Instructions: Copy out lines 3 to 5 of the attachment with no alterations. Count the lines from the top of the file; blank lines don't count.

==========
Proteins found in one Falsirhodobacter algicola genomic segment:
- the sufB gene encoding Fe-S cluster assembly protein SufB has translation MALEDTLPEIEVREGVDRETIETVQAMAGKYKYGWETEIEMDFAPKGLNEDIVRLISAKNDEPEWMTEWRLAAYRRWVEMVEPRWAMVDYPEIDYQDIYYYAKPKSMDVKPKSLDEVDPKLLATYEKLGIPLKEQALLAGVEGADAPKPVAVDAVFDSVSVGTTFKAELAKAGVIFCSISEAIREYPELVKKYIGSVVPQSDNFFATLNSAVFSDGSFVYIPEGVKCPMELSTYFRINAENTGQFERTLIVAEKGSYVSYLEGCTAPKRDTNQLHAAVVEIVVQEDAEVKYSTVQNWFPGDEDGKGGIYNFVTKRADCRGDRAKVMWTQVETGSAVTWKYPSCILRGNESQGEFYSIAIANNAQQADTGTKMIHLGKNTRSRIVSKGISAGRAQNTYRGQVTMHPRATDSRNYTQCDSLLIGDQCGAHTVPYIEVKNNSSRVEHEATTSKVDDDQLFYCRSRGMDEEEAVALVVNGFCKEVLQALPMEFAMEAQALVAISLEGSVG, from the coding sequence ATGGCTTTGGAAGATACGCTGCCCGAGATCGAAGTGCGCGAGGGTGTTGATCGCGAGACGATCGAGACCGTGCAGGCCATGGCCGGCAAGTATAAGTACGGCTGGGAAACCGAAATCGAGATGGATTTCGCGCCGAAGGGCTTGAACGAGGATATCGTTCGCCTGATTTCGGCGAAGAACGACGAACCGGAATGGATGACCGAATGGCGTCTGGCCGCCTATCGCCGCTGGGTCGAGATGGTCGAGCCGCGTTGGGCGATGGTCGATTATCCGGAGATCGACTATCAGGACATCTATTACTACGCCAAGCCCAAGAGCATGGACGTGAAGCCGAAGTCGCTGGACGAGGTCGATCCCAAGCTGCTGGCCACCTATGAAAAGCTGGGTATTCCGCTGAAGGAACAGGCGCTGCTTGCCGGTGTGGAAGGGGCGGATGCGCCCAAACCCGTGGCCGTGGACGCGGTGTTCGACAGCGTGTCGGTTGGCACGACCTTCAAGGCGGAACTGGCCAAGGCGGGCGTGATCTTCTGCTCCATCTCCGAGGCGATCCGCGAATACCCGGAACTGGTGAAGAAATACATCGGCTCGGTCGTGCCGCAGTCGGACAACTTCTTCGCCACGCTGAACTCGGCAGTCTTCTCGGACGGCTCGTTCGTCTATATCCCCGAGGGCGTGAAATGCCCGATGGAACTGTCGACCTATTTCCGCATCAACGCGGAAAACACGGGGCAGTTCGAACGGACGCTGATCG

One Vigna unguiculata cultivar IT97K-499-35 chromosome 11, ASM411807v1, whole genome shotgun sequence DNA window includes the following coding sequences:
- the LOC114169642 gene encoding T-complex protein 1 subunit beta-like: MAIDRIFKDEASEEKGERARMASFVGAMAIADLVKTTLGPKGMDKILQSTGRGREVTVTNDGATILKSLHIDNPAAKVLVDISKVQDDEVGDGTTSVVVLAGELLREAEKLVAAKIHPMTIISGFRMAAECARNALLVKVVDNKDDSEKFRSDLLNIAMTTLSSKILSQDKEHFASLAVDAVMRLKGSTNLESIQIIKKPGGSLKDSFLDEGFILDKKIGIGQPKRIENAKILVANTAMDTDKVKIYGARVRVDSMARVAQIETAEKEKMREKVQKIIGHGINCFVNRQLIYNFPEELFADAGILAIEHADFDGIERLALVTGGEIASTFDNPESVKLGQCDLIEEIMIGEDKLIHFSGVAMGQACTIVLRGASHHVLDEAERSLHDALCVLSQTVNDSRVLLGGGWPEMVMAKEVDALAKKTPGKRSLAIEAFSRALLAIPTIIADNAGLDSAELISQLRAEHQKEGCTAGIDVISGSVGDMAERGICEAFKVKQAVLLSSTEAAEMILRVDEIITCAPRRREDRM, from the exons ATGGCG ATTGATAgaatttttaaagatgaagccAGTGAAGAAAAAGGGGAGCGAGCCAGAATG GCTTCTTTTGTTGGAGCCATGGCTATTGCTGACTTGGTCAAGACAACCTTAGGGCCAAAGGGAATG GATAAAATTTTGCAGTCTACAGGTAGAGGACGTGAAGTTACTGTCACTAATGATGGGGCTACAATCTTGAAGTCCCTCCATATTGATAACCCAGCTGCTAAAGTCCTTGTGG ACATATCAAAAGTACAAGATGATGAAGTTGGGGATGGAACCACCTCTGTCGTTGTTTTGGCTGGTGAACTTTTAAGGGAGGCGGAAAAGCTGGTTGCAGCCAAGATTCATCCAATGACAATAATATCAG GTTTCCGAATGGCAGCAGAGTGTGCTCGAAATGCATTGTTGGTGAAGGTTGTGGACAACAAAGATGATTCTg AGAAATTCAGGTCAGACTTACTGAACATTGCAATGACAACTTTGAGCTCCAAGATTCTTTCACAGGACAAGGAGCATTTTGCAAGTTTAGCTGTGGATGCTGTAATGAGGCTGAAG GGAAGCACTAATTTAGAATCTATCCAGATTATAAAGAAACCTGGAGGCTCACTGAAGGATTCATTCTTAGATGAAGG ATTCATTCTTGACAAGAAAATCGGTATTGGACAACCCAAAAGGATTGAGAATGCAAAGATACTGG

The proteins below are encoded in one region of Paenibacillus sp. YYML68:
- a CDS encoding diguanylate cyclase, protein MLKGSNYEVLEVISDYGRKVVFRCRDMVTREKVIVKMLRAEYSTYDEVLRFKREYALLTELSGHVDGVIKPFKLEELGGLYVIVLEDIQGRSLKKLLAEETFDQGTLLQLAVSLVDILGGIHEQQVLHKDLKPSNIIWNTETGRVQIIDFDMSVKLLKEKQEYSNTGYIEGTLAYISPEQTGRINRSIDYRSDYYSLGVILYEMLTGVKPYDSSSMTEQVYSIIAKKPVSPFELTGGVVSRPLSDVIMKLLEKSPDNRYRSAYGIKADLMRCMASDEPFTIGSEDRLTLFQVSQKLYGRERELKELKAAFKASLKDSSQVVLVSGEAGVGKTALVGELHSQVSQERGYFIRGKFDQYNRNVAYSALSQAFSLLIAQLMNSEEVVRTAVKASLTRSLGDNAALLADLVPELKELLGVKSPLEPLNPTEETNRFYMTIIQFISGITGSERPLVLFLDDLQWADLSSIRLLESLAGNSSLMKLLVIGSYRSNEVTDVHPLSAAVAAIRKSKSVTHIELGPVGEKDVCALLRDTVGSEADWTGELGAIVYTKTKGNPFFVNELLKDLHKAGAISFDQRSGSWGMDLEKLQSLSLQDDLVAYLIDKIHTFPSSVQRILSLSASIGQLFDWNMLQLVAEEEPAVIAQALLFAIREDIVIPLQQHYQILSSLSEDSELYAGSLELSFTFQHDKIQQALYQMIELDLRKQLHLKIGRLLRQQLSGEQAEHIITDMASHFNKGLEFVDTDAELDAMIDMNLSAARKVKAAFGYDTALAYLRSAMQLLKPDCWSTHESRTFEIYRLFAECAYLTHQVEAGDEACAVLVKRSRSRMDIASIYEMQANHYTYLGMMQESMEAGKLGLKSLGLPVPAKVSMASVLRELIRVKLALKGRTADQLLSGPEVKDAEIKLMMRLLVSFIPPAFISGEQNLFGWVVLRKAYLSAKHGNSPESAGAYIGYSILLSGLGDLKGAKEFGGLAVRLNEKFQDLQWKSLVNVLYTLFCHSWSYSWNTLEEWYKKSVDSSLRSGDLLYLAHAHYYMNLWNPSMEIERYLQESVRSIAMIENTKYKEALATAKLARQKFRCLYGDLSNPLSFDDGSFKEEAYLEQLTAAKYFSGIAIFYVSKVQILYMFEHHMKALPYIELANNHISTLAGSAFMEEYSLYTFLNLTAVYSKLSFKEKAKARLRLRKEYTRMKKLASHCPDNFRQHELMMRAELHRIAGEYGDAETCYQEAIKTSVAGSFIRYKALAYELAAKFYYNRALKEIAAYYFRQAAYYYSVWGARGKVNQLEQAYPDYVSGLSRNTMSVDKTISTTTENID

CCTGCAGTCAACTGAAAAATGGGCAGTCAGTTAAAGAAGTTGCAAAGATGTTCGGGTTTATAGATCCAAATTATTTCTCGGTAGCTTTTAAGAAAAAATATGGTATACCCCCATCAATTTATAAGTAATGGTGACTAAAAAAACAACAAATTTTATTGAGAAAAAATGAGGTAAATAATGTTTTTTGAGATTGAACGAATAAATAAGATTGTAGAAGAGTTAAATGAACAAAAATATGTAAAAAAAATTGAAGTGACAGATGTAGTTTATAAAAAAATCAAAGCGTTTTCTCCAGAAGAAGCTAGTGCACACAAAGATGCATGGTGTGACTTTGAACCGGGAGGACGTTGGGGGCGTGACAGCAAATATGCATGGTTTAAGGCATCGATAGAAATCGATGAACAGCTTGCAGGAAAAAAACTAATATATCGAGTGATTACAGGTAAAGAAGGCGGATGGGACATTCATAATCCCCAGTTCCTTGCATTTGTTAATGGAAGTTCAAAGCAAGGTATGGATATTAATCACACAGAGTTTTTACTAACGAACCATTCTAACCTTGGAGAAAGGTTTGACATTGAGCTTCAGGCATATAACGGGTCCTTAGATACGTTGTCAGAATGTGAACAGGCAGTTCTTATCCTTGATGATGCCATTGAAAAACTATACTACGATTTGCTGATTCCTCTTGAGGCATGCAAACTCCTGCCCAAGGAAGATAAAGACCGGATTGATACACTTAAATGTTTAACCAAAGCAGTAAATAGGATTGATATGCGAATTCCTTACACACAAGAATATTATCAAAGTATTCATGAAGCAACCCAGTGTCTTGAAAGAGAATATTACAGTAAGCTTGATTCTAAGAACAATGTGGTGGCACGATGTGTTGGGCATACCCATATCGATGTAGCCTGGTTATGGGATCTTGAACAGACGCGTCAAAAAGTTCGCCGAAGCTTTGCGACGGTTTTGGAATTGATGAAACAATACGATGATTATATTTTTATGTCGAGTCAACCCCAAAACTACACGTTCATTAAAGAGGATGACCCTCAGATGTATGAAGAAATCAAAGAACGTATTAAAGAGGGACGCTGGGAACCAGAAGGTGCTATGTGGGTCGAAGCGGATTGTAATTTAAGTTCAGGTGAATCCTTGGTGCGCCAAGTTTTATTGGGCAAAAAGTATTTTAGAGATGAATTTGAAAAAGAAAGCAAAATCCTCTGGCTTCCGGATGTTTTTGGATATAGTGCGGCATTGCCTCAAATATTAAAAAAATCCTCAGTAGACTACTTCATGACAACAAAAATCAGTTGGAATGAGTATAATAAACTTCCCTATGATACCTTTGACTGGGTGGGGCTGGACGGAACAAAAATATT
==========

One Vigna unguiculata cultivar IT97K-499-35 chromosome 11, ASM411807v1, whole genome shotgun sequence DNA window includes the following coding sequences:
- the LOC114169642 gene encoding T-complex protein 1 subunit beta-like: MAIDRIFKDEASEEKGERARMASFVGAMAIADLVKTTLGPKGMDKILQSTGRGREVTVTNDGATILKSLHIDNPAAKVLVDISKVQDDEVGDGTTSVVVLAGELLREAEKLVAAKIHPMTIISGFRMAAECARNALLVKVVDNKDDSEKFRSDLLNIAMTTLSSKILSQDKEHFASLAVDAVMRLKGSTNLESIQIIKKPGGSLKDSFLDEGFILDKKIGIGQPKRIENAKILVANTAMDTDKVKIYGARVRVDSMARVAQIETAEKEKMREKVQKIIGHGINCFVNRQLIYNFPEELFADAGILAIEHADFDGIERLALVTGGEIASTFDNPESVKLGQCDLIEEIMIGEDKLIHFSGVAMGQACTIVLRGASHHVLDEAERSLHDALCVLSQTVNDSRVLLGGGWPEMVMAKEVDALAKKTPGKRSLAIEAFSRALLAIPTIIADNAGLDSAELISQLRAEHQKEGCTAGIDVISGSVGDMAERGICEAFKVKQAVLLSSTEAAEMILRVDEIITCAPRRREDRM, from the exons ATGGCG ATTGATAgaatttttaaagatgaagccAGTGAAGAAAAAGGGGAGCGAGCCAGAATG GCTTCTTTTGTTGGAGCCATGGCTATTGCTGACTTGGTCAAGACAACCTTAGGGCCAAAGGGAATG GATAAAATTTTGCAGTCTACAGGTAGAGGACGTGAAGTTACTGTCACTAATGATGGGGCTACAATCTTGAAGTCCCTCCATATTGATAACCCAGCTGCTAAAGTCCTTGTGG ACATATCAAAAGTACAAGATGATGAAGTTGGGGATGGAACCACCTCTGTCGTTGTTTTGGCTGGTGAACTTTTAAGGGAGGCGGAAAAGCTGGTTGCAGCCAAGATTCATCCAATGACAATAATATCAG GTTTCCGAATGGCAGCAGAGTGTGCTCGAAATGCATTGTTGGTGAAGGTTGTGGACAACAAAGATGATTCTg AGAAATTCAGGTCAGACTTACTGAACATTGCAATGACAACTTTGAGCTCCAAGATTCTTTCACAGGACAAGGAGCATTTTGCAAGTTTAGCTGTGGATGCTGTAATGAGGCTGAAG GGAAGCACTAATTTAGAATCTATCCAGATTATAAAGAAACCTGGAGGCTCACTGAAGGATTCATTCTTAGATGAAGG ATTCATTCTTGACAAGAAAATCGGTATTGGACAACCCAAAAGGATTGAGAATGCAAAGATACTGG

The proteins below are encoded in one region of Paenibacillus sp. YYML68: